Machine Quilting Myth #3

Machine Quilting Myth #3 is a “sort of” myth. This myth – If you have a quilting machine and want to start a machine quilting business, you will have instant customers and be very successful! can be true, but, in reality, you will have to work to get your machine quilting business going.

When I started machine quilting over 15 years ago, there were only a few machine quilters. There were no home quilting machines, only the “big girl” industrial style machines which cost several thousand dollars. Becase there were not many machine quilters (locally or nationally) anyone who wanted to begin a quilting business DID have an instant business.

When I was seriously thinking of purchasing a quilting machine 15 years ago, I had a couple of people who called me and asked if I got my machine yet and if I was ready to take their quilts! At that time, I had only told one or two people that I was thinking of getting machine!

Times have changed and so has the machine quilting business!

Today, there are many more machine quilters and many more quilting machines on the market. Many people are now purchasing a home quilting machine to quilt their own quilts and maybe charity quilts. Machine quilting is more accepted and I am always amazed at what machine quilters are stitching on their own quilts and their customers quilts. Personally, I think we can do more with our quilting machines than hand quilters can do with a needle and thread!

Because of all of this, it may be harder for someone to start a machine quilting business today than in the past.

This doesn’t hold true for everyone. You may live in an area where there are not many professional machine quilters or you may have a large circle of quilting friends that are waiting for you to begin your machine quilting business. If this is you, then congratulations! You are truly lucky! If this is not your situation, then you will have to “work” to make your machine quilting business a success.

There are many ways to begin (and grow) your machine quilting business.  One of the first things you should do is to go to the local quilt shop and ask permission to drop off business cards and brochures about your business and be sure that you bring samples of your work with you to show the quilt shop owner. You are enthusiastic about your new business and the local quilt shop may be receptive to new quilters.

But, sometimes the local quilt shop is not receptive to you and your new business. If this happens to you, don’t take it personally! There can be many different reasons for this.  (If you are a quilt shop owner, don’t worry! I’ll talk about your shop in a little bit.) There are many ways other than the local quilt shop to get your business moving.

The question for you is – What are the ways that you have started your machine quilting business or found new customers other than through the local quilt shop?

Please leave your answers in the comments section. I know that your ideas will be a GREAT help to everyone who reads this blog.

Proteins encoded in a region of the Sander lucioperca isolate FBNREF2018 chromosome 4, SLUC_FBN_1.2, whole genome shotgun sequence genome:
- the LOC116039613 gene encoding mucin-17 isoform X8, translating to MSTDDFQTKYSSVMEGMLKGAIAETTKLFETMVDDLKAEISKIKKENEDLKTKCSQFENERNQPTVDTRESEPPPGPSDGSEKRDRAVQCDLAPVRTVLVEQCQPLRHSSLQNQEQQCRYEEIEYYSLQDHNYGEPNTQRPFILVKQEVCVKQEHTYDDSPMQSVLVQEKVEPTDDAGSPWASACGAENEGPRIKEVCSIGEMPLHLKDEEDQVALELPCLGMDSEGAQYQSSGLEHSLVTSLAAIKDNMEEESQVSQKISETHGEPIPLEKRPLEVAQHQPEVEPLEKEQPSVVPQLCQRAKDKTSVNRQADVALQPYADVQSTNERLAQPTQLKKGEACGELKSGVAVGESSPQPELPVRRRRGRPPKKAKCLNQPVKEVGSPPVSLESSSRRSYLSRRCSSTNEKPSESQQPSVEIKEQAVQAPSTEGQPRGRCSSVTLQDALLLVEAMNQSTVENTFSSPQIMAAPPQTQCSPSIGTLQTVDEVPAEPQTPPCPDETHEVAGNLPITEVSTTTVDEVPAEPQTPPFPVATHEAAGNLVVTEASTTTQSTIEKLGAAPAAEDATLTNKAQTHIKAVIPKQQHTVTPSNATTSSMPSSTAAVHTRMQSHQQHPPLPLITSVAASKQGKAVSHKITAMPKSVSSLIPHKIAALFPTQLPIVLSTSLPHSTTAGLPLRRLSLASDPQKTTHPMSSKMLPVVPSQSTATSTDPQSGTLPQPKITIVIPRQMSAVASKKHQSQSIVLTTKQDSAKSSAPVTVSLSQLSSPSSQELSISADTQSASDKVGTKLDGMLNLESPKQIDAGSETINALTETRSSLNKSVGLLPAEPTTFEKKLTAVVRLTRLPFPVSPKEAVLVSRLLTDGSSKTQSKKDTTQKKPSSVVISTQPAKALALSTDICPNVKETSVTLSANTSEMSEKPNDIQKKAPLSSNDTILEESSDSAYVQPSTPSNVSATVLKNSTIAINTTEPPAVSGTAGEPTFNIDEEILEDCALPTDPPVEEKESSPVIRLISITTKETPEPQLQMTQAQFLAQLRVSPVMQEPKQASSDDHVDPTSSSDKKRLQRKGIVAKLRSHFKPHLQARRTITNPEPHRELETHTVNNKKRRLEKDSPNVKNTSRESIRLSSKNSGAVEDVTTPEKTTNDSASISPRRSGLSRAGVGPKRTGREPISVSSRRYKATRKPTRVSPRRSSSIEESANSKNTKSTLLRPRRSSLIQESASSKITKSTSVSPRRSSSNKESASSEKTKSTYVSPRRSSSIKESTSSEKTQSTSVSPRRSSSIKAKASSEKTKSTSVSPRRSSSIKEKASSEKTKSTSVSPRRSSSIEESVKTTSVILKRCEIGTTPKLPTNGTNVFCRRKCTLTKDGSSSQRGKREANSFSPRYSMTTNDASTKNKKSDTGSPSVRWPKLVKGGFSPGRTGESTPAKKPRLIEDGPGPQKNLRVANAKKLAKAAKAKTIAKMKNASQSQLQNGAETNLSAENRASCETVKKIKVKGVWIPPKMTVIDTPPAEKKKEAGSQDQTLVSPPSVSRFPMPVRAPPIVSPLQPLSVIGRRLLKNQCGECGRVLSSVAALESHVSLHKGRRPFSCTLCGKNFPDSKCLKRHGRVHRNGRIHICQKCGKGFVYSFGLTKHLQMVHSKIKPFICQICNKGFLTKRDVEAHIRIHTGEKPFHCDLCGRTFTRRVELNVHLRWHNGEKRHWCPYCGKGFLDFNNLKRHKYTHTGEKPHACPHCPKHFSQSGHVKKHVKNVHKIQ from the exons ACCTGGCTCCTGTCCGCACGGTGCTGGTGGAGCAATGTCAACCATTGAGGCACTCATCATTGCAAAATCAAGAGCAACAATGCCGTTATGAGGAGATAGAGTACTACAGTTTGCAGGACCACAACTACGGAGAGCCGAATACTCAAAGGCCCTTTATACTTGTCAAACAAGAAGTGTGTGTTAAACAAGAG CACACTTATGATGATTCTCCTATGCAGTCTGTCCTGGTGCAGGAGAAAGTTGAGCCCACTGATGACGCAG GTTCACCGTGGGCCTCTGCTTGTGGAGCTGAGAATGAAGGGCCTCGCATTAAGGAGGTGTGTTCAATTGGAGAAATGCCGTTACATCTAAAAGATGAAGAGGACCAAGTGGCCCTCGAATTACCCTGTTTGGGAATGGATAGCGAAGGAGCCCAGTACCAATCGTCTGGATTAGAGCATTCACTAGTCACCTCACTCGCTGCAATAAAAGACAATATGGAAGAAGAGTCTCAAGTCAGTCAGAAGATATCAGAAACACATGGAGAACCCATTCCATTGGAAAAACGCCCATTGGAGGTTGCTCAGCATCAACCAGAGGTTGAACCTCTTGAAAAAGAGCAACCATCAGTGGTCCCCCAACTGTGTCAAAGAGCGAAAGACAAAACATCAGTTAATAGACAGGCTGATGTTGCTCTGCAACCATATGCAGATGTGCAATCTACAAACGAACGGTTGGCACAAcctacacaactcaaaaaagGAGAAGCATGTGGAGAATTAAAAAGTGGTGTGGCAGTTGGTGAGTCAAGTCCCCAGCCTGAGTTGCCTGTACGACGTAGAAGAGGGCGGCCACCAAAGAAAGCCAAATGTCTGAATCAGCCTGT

About Cindy Roth
Mother of 3, Grandmother of 10 and quilting forever!

7 Responses to Machine Quilting Myth #3

  1. Fran Foskey says:

    I worked in two quilt shops and realized how wonderful it was to see all the machine quilters and their work. I was self taught on a short arm frame and decided after I quit the quilt shop to purchase my own Gammill. It was slow in the beginning, but now I have a 4 month wait list. it was all by word of mouth. Of course it did not hurt that I belong to two quilt groups, so that helped me out tremendously at first. I do have a website and am on Facebook, but they do not help me very much. Might just cancel the fees for the website and get out of Facebook. What do you all think?

  2. H Davis says:

    We’ve found that our connection with the local fabric/sewing machine store (they teach a lot of quilting classes) is the most productive for us. They have the usual block of the month club with about 120 participants. We’ll see about half of those in the year following the last class. With all the other quilting related classes they give we see quite a bit of business from their classes.

    The store also acts as a drop off and pick up point for folks leaving quilts for us that they didn’t make in the store classes. The owner and staff will recommend us if asked. It’s a really good deal for us.

    The second best source of business is word of mouth. We’ve noticed that our customers form little clusters. One person will find us and show our work at her guild show and tell session. Then we’ll get another customer or 2 from that. We had a local customer move to Naples, Italy because her husband was in the military. She got a quilting group going over there and soon we had 4 customers mailing quilts from Italy. That lasted for about 2 years until most of them rotated to new stations.